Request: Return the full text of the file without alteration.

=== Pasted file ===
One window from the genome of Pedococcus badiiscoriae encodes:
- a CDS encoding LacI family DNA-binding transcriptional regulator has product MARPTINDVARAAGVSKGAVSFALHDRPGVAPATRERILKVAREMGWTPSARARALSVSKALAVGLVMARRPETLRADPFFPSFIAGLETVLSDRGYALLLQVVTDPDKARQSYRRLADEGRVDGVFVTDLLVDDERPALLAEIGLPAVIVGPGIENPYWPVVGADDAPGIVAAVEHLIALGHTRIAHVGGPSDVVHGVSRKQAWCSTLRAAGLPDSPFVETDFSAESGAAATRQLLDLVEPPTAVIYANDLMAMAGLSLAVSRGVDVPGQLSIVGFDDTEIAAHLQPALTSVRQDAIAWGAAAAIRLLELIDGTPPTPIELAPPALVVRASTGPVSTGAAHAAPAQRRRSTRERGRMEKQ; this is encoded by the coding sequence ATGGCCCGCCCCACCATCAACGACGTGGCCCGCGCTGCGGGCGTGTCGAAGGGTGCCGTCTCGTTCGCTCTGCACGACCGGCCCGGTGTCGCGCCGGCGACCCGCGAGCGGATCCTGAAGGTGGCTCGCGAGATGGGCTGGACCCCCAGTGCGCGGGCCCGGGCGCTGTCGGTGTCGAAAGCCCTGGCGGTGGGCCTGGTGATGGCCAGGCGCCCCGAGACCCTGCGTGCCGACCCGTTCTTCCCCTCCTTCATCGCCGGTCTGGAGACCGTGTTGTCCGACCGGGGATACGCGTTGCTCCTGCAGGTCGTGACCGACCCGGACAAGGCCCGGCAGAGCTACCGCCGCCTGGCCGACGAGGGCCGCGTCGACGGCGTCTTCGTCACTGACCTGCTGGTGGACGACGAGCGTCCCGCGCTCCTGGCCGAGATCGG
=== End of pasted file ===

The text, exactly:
One window from the genome of Pedococcus badiiscoriae encodes:
- a CDS encoding LacI family DNA-binding transcriptional regulator has product MARPTINDVARAAGVSKGAVSFALHDRPGVAPATRERILKVAREMGWTPSARARALSVSKALAVGLVMARRPETLRADPFFPSFIAGLETVLSDRGYALLLQVVTDPDKARQSYRRLADEGRVDGVFVTDLLVDDERPALLAEIGLPAVIVGPGIENPYWPVVGADDAPGIVAAVEHLIALGHTRIAHVGGPSDVVHGVSRKQAWCSTLRAAGLPDSPFVETDFSAESGAAATRQLLDLVEPPTAVIYANDLMAMAGLSLAVSRGVDVPGQLSIVGFDDTEIAAHLQPALTSVRQDAIAWGAAAAIRLLELIDGTPPTPIELAPPALVVRASTGPVSTGAAHAAPAQRRRSTRERGRMEKQ; this is encoded by the coding sequence ATGGCCCGCCCCACCATCAACGACGTGGCCCGCGCTGCGGGCGTGTCGAAGGGTGCCGTCTCGTTCGCTCTGCACGACCGGCCCGGTGTCGCGCCGGCGACCCGCGAGCGGATCCTGAAGGTGGCTCGCGAGATGGGCTGGACCCCCAGTGCGCGGGCCCGGGCGCTGTCGGTGTCGAAAGCCCTGGCGGTGGGCCTGGTGATGGCCAGGCGCCCCGAGACCCTGCGTGCCGACCCGTTCTTCCCCTCCTTCATCGCCGGTCTGGAGACCGTGTTGTCCGACCGGGGATACGCGTTGCTCCTGCAGGTCGTGACCGACCCGGACAAGGCCCGGCAGAGCTACCGCCGCCTGGCCGACGAGGGCCGCGTCGACGGCGTCTTCGTCACTGACCTGCTGGTGGACGACGAGCGTCCCGCGCTCCTGGCCGAGATCGG